There are many example which display a clearly monumental, romantic take on Realism. Rylov’s In the Blue Expanses (1918) is an early work, but one considered canonical of the Socialist Realist intent and aesthetic. It’s a landscape painting, but with an allegorical function. and one can detect the same attention to line and color brought into style by the World of Art. Similarly, Yu. I. Pimenov’s New Moscow (1937) displays the still-present effects of Impressionism, albeit supposedly removed from circulation at that point. Deineka’s Defense of Sebastopol (1942) displays not only the Symbolist attentions to movement and line but the Decadent obsession with violence.
Andrei Zhdanov, while secretary of the Communist Party, declared: “Comrade Stalin has called our writers ‘engineers of human souls.’ What does this mean? What obligations does this title impose on us? First of all, it means that we must know life so as to depict it truthfully in our works of art – and not to depict it scholastically, lifelessly, or merely as ‘objective reality’; we must depict reality in its revolutionary development…. Soviet literature must be able to show our heroes, must be able to catch a glimpse of tomorrow” (Wallach 76).
Some say the movement insisted innately on an impossible aesthetic. Art historian Matthew Cullerne Bown, in Socialist Realist Painting, argues that Socialist Realism had contradictory ambitions, which insured its failure as an art form. It inherently leaned on rigid past precedents of Realism in order to theoretically look forward, towards a Communist future. It was an artistic style at least partially-defined by its refusal to create.
Stalin’s death in 1953 made immediate cracks in this system. The period of time under Khrushchev’s leadership is referred to as “The Thaw.” Laws didn’t immediately change, but people began to work around them. The ‘cult of personality’ was derided as a detrimental artistic doctrine and individualism in art began to enjoy a resurgence. After Stalin’s passing in ‘53, the Pushkin museum began showing Impressionist and Post-Impressionist pieces. In 1957, the rules with regard to who could and could not exhibit were altered. No longer were the shows limited to members of the artists’ unions – they were, rather, juried. That same year, a World Youth Festival was held in Moscow, exhibiting international artworks. Many of Russia’s avant-garde painters such as Nicholas Roerich and Robert Falk became known to the USSR painters in the 50s, albeit thirty years or so after their hey-day.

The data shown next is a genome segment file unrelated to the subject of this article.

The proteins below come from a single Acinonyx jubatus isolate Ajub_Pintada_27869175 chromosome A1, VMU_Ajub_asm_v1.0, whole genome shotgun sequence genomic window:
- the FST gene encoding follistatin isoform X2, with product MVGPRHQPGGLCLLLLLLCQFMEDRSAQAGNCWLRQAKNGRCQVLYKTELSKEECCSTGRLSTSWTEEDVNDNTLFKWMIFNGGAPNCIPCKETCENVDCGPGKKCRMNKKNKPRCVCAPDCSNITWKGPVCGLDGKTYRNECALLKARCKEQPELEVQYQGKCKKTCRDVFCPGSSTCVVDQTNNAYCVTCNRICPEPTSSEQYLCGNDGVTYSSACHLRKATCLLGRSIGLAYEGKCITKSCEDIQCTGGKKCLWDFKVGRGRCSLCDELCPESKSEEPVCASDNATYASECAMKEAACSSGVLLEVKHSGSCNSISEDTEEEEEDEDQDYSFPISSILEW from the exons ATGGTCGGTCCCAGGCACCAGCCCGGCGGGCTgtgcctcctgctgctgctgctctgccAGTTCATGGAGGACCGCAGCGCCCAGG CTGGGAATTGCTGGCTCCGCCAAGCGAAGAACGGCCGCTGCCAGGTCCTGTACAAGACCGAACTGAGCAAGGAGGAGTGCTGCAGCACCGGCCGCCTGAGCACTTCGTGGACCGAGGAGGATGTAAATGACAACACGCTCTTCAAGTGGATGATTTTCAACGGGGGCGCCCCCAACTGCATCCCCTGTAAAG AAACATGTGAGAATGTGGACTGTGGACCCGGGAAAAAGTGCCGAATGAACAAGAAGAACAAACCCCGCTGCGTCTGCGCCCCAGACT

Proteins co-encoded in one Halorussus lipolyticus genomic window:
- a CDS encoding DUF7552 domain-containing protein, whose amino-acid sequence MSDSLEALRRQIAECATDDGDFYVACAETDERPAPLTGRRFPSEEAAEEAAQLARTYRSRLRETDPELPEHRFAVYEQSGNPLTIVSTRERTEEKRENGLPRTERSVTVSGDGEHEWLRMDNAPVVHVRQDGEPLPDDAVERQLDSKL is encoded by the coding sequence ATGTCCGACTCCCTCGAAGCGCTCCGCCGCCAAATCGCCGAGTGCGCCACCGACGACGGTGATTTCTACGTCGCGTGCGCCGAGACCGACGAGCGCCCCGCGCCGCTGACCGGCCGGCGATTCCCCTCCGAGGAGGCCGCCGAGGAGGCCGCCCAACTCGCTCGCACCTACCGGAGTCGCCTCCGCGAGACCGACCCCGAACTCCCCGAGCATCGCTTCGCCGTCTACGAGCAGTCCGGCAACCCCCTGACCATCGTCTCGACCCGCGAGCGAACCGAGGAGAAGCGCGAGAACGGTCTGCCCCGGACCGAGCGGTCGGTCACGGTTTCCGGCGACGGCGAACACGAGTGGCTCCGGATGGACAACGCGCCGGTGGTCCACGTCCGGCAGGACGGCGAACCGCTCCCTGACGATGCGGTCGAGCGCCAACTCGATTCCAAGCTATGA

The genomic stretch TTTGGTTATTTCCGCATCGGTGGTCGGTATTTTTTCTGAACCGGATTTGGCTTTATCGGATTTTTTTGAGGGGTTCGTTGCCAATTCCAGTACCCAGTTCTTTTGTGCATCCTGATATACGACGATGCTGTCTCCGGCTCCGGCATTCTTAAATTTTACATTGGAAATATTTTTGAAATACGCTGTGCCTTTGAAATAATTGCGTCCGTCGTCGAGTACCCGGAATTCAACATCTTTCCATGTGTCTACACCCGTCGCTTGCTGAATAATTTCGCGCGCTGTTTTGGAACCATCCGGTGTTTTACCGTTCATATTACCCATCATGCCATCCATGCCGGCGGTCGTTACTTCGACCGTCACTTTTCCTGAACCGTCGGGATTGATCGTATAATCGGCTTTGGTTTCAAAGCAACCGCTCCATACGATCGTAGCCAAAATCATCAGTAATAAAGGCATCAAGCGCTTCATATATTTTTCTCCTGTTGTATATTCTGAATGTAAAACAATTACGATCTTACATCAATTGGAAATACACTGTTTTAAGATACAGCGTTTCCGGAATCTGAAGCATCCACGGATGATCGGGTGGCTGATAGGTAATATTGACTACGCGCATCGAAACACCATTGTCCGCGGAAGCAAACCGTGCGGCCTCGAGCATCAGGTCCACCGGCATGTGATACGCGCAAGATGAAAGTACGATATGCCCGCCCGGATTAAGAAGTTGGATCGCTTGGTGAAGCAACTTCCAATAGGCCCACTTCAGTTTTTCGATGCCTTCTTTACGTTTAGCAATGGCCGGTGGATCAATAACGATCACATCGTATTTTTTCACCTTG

Still, experimentation was harshly criticized and rejected as genuine art. When the first Congress of the Russian Artists’ Union met in 1960, it overwhelmingly reaffirmed the tenets of Socialist Realism. Khrushchev sporadically allowed many changes, but he also harshly derided non-conformist or ‘unofficial’ artists. These artists still generally had to either sell privately to intelligentsia or work in other professions to get by. Many were exported to the United States.
At the Manezh Exhibit (Thirty Years of Moscow Art) held in 1962, Khrushchev famously and virulently criticized many experimental works. In particular, he derided Nikonov’s painting The Geologists for its uncheerful bleakness. Both paintings that were too abstract and those that were too photo-realistic were deemed unacceptable by Khrushchev. He reminded those present that Soviet art had the “lofty mission” to “truthfully depict the life of the people, to inspire people to build Communism, to educate man to the very best, noblest feelings, to a deep understanding of the wondrous. [. . .] A picture should elevate, ennoble man, inspire and lead him to a noble deed” (qtd. in Quest, 26). This event captures the volatility of the era – on the one hand, this and similar shows were sometimes allowed to go forward, but the rules were at the same time unpredictable and harsh.
The Brezhnev era was referred to as the era of stagnation, although artistic freedom continued its slow march forward. It wasn’t until Gorbachev came to power in 1985 and his perestroika reforms were instituted that nonconformist artists stopped being seen as state dissidents.